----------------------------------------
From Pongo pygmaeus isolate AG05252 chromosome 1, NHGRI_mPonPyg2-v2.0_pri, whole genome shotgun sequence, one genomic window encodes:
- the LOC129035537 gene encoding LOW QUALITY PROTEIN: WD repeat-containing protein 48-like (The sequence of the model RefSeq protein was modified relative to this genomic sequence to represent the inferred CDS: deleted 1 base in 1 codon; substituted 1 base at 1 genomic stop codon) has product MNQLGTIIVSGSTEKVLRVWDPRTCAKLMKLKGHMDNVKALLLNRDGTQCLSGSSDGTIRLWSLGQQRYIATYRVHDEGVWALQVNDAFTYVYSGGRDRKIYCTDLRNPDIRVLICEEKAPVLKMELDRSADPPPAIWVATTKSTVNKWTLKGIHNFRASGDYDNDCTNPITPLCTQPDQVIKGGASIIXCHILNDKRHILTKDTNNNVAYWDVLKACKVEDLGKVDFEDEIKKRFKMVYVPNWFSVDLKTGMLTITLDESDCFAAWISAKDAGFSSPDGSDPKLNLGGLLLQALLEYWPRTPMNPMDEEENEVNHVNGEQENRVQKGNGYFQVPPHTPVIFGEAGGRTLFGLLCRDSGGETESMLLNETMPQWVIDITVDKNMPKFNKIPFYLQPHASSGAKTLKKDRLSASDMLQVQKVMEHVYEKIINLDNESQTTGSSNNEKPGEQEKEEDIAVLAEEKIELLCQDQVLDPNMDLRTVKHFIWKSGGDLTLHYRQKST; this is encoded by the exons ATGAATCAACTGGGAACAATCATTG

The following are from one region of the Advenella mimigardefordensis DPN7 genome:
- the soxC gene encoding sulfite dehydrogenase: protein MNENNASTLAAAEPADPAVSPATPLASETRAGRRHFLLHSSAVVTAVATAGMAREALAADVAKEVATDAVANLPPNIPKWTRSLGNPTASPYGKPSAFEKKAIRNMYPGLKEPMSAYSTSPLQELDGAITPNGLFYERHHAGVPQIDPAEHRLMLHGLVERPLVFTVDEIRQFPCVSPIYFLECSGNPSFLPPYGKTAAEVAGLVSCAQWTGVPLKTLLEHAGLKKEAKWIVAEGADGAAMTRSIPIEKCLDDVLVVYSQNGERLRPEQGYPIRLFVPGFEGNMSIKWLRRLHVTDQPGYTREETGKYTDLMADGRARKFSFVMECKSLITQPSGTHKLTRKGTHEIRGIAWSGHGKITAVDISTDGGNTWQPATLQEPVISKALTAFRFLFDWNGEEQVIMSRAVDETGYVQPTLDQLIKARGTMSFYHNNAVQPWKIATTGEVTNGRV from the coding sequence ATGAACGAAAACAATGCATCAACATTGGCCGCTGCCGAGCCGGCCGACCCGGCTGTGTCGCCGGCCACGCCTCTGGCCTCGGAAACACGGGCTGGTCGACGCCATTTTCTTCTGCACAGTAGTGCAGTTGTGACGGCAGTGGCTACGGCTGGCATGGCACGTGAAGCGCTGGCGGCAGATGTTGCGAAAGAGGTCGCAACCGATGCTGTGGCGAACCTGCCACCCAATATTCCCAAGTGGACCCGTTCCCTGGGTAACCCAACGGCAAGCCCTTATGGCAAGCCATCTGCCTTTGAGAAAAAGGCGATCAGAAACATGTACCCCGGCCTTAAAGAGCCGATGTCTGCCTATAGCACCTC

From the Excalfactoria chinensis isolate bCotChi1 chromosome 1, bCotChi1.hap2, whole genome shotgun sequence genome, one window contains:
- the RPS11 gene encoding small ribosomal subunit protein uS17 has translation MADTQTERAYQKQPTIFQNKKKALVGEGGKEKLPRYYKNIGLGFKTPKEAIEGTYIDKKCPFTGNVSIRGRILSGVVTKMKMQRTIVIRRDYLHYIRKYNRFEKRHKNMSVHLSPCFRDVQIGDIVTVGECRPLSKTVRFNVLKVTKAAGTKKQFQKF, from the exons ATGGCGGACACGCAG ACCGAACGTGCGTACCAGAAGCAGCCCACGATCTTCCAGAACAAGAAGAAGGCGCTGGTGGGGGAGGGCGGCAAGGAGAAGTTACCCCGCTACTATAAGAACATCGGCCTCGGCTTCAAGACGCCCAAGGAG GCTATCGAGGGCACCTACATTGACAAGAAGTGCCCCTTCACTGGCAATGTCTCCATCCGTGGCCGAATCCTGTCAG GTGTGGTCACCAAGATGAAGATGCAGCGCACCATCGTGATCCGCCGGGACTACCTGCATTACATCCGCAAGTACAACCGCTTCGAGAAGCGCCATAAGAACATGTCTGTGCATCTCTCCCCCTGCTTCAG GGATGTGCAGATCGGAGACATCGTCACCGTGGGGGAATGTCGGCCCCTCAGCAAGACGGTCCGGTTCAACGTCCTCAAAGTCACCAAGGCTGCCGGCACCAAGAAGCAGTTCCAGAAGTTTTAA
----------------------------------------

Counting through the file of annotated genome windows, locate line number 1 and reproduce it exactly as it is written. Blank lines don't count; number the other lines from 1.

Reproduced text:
From Pongo pygmaeus isolate AG05252 chromosome 1, NHGRI_mPonPyg2-v2.0_pri, whole genome shotgun sequence, one genomic window encodes: